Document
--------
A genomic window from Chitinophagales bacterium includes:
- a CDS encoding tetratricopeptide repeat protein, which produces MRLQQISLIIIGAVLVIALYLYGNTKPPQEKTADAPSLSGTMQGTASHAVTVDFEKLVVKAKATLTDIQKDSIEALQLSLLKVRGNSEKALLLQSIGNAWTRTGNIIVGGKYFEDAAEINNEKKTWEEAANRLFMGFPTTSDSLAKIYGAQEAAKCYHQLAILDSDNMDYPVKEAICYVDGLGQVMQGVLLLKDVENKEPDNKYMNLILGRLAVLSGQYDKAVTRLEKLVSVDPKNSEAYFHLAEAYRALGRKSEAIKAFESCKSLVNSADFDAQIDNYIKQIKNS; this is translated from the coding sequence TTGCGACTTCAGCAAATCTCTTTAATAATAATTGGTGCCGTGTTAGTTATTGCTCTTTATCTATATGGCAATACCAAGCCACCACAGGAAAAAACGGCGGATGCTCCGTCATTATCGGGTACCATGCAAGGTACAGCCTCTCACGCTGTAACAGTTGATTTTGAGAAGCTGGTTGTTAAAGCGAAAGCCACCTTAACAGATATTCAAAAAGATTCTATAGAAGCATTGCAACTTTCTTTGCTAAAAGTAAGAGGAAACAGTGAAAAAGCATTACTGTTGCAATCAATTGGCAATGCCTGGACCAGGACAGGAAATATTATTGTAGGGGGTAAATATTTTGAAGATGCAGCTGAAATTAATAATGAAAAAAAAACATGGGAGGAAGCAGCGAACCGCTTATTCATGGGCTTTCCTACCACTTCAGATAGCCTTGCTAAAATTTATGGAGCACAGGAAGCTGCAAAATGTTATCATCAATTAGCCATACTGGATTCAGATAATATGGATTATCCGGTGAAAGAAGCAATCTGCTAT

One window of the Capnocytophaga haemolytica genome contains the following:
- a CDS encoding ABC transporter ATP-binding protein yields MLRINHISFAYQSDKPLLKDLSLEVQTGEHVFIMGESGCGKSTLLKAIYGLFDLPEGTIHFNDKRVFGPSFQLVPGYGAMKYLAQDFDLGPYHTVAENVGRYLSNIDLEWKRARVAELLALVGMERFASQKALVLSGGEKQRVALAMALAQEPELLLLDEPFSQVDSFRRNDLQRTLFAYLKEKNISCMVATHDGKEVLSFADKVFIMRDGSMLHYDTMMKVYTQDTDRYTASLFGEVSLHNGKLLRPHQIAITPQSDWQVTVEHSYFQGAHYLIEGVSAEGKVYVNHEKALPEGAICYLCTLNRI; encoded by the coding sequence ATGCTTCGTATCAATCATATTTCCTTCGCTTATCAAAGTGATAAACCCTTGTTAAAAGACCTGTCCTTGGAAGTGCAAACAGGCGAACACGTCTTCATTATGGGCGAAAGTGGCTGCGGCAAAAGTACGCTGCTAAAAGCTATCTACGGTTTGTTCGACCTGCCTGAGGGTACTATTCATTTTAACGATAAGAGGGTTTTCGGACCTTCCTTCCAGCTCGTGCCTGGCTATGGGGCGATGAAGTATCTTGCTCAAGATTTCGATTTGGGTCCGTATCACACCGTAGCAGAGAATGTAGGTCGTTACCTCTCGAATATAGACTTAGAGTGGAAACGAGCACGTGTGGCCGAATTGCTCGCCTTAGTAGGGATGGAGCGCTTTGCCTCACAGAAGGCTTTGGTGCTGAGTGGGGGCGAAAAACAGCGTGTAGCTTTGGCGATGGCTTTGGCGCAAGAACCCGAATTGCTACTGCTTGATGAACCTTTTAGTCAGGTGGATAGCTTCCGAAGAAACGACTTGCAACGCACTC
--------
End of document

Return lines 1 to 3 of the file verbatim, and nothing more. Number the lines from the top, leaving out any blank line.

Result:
A genomic window from Chitinophagales bacterium includes:
- a CDS encoding tetratricopeptide repeat protein, which produces MRLQQISLIIIGAVLVIALYLYGNTKPPQEKTADAPSLSGTMQGTASHAVTVDFEKLVVKAKATLTDIQKDSIEALQLSLLKVRGNSEKALLLQSIGNAWTRTGNIIVGGKYFEDAAEINNEKKTWEEAANRLFMGFPTTSDSLAKIYGAQEAAKCYHQLAILDSDNMDYPVKEAICYVDGLGQVMQGVLLLKDVENKEPDNKYMNLILGRLAVLSGQYDKAVTRLEKLVSVDPKNSEAYFHLAEAYRALGRKSEAIKAFESCKSLVNSADFDAQIDNYIKQIKNS; this is translated from the coding sequence TTGCGACTTCAGCAAATCTCTTTAATAATAATTGGTGCCGTGTTAGTTATTGCTCTTTATCTATATGGCAATACCAAGCCACCACAGGAAAAAACGGCGGATGCTCCGTCATTATCGGGTACCATGCAAGGTACAGCCTCTCACGCTGTAACAGTTGATTTTGAGAAGCTGGTTGTTAAAGCGAAAGCCACCTTAACAGATATTCAAAAAGATTCTATAGAAGCATTGCAACTTTCTTTGCTAAAAGTAAGAGGAAACAGTGAAAAAGCATTACTGTTGCAATCAATTGGCAATGCCTGGACCAGGACAGGAAATATTATTGTAGGGGGTAAATATTTTGAAGATGCAGCTGAAATTAATAATGAAAAAAAAACATGGGAGGAAGCAGCGAACCGCTTATTCATGGGCTTTCCTACCACTTCAGATAGCCTTGCTAAAATTTATGGAGCACAGGAAGCTGCAAAATGTTATCATCAATTAGCCATACTGGATTCAGATAATATGGATTATCCGGTGAAAGAAGCAATCTGCTAT

One window of the Capnocytophaga haemolytica genome contains the following: